Sport Golf

Monday 20 January 2020

Karl MacGinty: Tour circus has a Tiger, a clown and a ringmaster

Rory McIlroy doesn't play well in foul weather.
Rory McIlroy doesn't play well in foul weather.

Karl MacGinty

IT was fascinating at Wentworth to hear Rory McIlroy pluck a truism from the Big Top. "If you want to be in the circus," said McIlroy, "you've got to put up with the clowns."

Well, there were plenty of clowns cavorting around and about the BMW PGA Championship... surprisingly few of them in the media tent.

Sergio Garcia should have a 'Red Nose Month' all of his own following that pathetic and inherently racist 'fried chicken' barb at Tiger Woods during the European Tour Awards Banquet.

Though summoned to a meeting with Tour chief executive George O'Grady and visiting US PGA Tour commissioner Tim Finchem, Garcia escaped official sanction, which reflected poorly on the sport.

The Spaniard received a warm, enthusiastic reception from the galleries at Wentworth but the crowd at next month's US Open at Merion is unlikely to be as forgiving.

Back in the 1960s, Philadelphia sports fans infamously booed Santa Claus and pelted him with snowballs when he made an appearance at an Eagles NFL game during the festive season.


Interestingly, Garcia revealed on Sunday that he'd failed with several attempts to contact Woods by phone.

Instead, he rowed in with a suggestion from Tiger's back-room team that he take the opportunity to apologise face to face during US Open week, which should keep the pot boiling for the next fortnight.

O'Grady deserved as much sympathy as opprobrium as he took a pasting from the media for suggesting in mitigation of Garcia that many of the player's friends are "coloured athletes".

The vitriolic reaction of the Fourth Estate to an embarrassing but unintentional faux pas by the Tour chief executive was sadly typical of political correctness gone mad.

Commonly referred to in England as 'Paddys' or 'Micks', we Irish know that racism is expressed not in words but through tone and intent. On that count, O'Grady was innocent and, having heard his remark first-hand, Garcia was not.

Of course, McIlroy's week at Wentworth was dominated by another side issue: his impending departure from Dublin management company Horizon Sports to set up his own back-room team comprising family, friends and close confidants.

The World No 2 brought in the clowns when asked on TV if speculation generated by this baffling latest development in his career had affected him. Taking his circus analogy further, McIlroy has long been the ringmaster in his own career.

So far, he and Horizon have declined to comment, which is understandable given potential legal and financial implications. Remember, the contract McIlroy signed with the Dublin firm 18 months ago has several years to run.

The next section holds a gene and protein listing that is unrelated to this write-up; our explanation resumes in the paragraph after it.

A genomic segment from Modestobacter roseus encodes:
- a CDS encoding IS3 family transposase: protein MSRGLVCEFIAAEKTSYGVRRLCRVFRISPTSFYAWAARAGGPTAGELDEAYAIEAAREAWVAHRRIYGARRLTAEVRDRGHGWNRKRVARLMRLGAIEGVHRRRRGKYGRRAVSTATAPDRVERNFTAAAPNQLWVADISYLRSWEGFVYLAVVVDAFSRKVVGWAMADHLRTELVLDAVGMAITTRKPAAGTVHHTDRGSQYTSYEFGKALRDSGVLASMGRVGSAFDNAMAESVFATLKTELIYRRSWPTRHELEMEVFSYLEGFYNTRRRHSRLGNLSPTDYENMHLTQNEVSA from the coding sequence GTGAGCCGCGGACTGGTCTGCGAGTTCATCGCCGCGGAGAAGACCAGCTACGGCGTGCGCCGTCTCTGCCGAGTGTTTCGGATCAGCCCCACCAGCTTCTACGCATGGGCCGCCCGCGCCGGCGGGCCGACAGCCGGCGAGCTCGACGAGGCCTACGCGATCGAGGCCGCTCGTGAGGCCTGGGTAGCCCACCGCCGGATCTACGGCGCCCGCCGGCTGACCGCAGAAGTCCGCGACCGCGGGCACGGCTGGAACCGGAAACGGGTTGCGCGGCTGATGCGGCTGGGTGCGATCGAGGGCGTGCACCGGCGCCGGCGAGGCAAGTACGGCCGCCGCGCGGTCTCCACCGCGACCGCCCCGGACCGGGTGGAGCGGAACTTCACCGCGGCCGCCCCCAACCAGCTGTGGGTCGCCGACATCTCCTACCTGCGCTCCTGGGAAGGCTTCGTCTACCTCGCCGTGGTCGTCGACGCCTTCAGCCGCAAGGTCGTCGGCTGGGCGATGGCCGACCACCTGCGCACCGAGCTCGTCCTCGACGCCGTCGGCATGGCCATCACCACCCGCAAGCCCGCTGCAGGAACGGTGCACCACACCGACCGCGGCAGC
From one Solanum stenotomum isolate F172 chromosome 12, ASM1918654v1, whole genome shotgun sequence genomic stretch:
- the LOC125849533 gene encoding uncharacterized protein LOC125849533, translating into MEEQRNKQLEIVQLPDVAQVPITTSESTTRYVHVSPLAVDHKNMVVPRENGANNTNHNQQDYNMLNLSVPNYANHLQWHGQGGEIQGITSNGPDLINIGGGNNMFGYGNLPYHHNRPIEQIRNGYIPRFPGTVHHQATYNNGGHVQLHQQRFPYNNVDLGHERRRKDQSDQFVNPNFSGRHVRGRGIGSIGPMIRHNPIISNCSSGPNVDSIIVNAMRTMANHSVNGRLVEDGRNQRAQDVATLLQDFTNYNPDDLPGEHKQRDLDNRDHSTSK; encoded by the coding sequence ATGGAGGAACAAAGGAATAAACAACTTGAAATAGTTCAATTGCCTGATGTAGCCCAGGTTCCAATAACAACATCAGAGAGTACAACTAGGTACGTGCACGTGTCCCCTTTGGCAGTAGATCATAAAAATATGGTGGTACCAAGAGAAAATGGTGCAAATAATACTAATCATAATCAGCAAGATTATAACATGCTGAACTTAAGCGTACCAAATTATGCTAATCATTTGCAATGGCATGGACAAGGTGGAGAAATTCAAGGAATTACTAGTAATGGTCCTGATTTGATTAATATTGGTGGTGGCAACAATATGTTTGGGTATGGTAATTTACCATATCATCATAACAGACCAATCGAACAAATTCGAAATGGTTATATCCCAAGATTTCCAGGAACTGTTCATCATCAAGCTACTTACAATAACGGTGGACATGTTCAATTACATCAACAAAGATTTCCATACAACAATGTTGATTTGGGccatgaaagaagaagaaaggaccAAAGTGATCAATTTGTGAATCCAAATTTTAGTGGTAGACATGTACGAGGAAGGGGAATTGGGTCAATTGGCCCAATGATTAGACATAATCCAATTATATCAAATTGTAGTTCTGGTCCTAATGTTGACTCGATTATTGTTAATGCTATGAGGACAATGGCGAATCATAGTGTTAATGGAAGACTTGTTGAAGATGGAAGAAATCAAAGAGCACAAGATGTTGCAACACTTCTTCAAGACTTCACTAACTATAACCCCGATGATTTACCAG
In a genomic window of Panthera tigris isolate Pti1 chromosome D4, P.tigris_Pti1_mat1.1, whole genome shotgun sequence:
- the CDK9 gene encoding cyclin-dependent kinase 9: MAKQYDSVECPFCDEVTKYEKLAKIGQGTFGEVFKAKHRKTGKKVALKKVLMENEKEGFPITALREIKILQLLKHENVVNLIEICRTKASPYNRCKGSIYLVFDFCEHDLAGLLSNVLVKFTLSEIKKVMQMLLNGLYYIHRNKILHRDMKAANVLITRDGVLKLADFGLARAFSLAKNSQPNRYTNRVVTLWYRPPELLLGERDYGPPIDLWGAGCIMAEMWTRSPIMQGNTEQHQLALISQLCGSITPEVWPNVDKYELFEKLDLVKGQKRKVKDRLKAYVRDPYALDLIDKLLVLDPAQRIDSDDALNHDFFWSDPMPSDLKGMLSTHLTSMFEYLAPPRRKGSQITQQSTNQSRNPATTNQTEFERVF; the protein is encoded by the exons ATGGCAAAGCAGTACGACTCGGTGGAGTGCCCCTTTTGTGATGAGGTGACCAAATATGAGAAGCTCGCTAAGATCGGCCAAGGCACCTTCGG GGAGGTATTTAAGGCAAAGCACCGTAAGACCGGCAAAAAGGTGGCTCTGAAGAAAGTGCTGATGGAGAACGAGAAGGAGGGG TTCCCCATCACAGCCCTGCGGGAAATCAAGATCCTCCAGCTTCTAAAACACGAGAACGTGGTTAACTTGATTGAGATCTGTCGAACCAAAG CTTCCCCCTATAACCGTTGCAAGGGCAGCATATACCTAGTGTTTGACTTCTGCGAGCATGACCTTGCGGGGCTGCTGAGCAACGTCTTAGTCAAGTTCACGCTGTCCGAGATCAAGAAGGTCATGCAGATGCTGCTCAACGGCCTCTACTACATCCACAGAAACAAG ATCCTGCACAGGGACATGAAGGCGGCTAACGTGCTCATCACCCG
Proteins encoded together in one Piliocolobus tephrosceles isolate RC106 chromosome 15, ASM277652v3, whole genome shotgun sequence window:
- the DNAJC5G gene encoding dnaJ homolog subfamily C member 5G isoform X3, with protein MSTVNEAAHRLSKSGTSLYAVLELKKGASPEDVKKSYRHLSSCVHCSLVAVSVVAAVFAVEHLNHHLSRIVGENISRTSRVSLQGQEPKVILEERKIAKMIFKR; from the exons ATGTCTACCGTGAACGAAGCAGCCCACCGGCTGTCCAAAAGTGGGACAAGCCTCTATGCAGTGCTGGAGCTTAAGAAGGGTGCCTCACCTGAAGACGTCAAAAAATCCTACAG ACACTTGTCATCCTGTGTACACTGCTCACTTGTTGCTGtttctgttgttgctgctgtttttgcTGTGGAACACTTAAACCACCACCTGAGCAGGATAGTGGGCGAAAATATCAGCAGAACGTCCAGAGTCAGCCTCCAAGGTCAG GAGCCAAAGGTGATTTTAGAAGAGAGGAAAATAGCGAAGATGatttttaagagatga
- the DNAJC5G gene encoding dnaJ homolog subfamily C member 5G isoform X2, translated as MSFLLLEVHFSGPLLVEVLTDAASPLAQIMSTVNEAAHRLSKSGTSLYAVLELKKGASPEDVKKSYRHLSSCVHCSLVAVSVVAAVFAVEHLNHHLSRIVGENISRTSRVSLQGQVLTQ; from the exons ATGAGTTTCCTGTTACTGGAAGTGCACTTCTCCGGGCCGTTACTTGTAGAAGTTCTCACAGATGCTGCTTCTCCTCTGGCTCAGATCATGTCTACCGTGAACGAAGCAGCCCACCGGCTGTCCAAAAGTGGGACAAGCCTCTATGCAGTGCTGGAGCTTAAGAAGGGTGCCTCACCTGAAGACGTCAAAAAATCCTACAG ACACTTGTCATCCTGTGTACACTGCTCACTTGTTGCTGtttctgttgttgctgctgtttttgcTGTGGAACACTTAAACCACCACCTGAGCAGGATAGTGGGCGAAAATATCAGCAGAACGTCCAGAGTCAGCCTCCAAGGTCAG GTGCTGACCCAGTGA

Yet in the absence of any explanation or obvious reason for the split, it's difficult to comprehend why he'd make this move at this time in the season.

Inevitably, it brings pressure to bear on the 24-year-old. After bearding the European media lion at the BMW PGA, McIlroy doubtless will endure further interrogation when he pitches camp in Dublin, Ohio, for this week's Memorial Tournament.

Of course, all the shenanigans obscured the central question – why has McIlroy's form fallen off a cliff in 2013?

Last Friday's missed cut can in part be attributed to bitterly cold, wet conditions at Wentworth. Despite a couple of boyhood victories at the notoriously intemperate West of Ireland Championship, McIlroy doesn't play well in foul weather.

However, neither this nor McIlroy's eye-opening decision to change all 14 clubs in his bag in January explains why he's failed to perform anywhere close to full potential in all but a handful of 34 competitive rounds he's played in 2013.

Poor scheduling has been an obvious factor. The stop-start nature of his season so far has left McIlroy without momentum – though, conversely, it may ensure his reserves are topped up for the long, hot summer.

It would come as no surprise, for example, if his unavoidably intensive programme over the next 12 weeks will help McIlroy find top gear for July's British Open at Muirfield; the defence of his US PGA crown at Oak Hill and the late-season climax of America's FedEx Cup.

Still, with the exception of his final-round 65 at the Cadillac Championship in March and a decent second place in San Antonio, McIlroy's form this year gives the impression of a young player, however gifted, still seeking the optimum path.

Even as a double Major winner, McIlroy probably would benefit more from firm and sage professional guidance (as a golfer) than the opportunity to exercise yet more control over his affairs.

Yet McIlroy not only yearns to top the bill at his circus, he also likes to crack the whip.

Irish Independent

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